It’s been nearly two years since voters across Massachusetts voted to legalize marijuana, which set state legislative officials on the long process of creating regulations for the budding legal weed retail industry. But starting July 1, the legal weed business will be blooming.
Across the commonwealth, cities and towns are readying for the new industry by crafting zoning ordinances, including the city of Northampton, which voted overwhelmingly in favor of recreational marijuana in 2016 with 68.9 percent of residents supportive of legal weed, according to Politicker.
The Cannabis Control Commission will begin accepting applications for cannabis licenses starting April 1, according to the commission’s website.
Wayne Feiden, Northampton’s director of planning and sustainability, said the City Council is slated to vote on several retail marijuana related ordinances at its March 15 meeting, coinciding with the state’s finalization of recreational marijuana regulations.
“Our basic approach, which I think is reflected in the ordinances, is this is no different than liquor and we more or less treat it the same way,” Feiden said. “From a zoning standpoint, if a liquor store is allowed there, this will be allowed there.”
Here’s some of the key marijuana ordinances moving forward in Northampton — retail marijuana businesses are allowed in all commercially zoned areas of the city, but there’s a 200-foot buffer zone for schools and religious institutions, zoning that is the same as with medical marijuana dispensaries. There’s also no caps on how many retail marijuana businesses would be allowed in the city, Feiden said.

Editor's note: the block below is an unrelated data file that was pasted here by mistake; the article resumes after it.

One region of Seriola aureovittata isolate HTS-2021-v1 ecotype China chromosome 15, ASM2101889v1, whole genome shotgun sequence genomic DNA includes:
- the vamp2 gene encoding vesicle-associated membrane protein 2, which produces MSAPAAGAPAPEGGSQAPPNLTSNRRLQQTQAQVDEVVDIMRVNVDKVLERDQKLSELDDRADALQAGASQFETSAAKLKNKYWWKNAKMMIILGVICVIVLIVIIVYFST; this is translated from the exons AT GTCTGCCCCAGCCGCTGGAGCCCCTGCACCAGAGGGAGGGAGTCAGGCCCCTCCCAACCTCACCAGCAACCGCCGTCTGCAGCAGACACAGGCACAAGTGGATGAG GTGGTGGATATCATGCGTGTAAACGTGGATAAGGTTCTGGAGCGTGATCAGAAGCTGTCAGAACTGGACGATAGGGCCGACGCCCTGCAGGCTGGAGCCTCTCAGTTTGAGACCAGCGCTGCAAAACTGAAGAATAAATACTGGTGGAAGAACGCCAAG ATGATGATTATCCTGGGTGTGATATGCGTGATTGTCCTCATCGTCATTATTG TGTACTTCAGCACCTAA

However, the City Council has the option to develop a cap on recreational marijuana businesses allowed in the community.
“They might do that at some future stage, but we’re not recommending that,” Feiden said.
The city is taking a “wait and see” approach when it comes any other social consumption, he said. Until the Cannabis Control Commission finalizes regulations throughout the state, consumption of marijuana at any business remains an uncertainty.
“It didn’t make sense for us to have something in zoning that wasn’t essentially legal under state law,” he said. “If the state allows it, then we can revisit it.”
Northampton won’t allow smoking to take place at retail businesses because it’s not allowed under existing regulations for tobacco, Feiden said.
Stores that sell marijuana in the downtown area would also have to conform to the same regulations as other businesses — any business would have to fit with existing architecture aesthetics and would be regulated much the same a liquor stores in that explicit weed imagery would be prohibited, he said.
As far as parking regulations for retail pot shops, if any are located downtown they wouldn’t require specific parking spots, which is the same as any other business located in the area, Feiden said.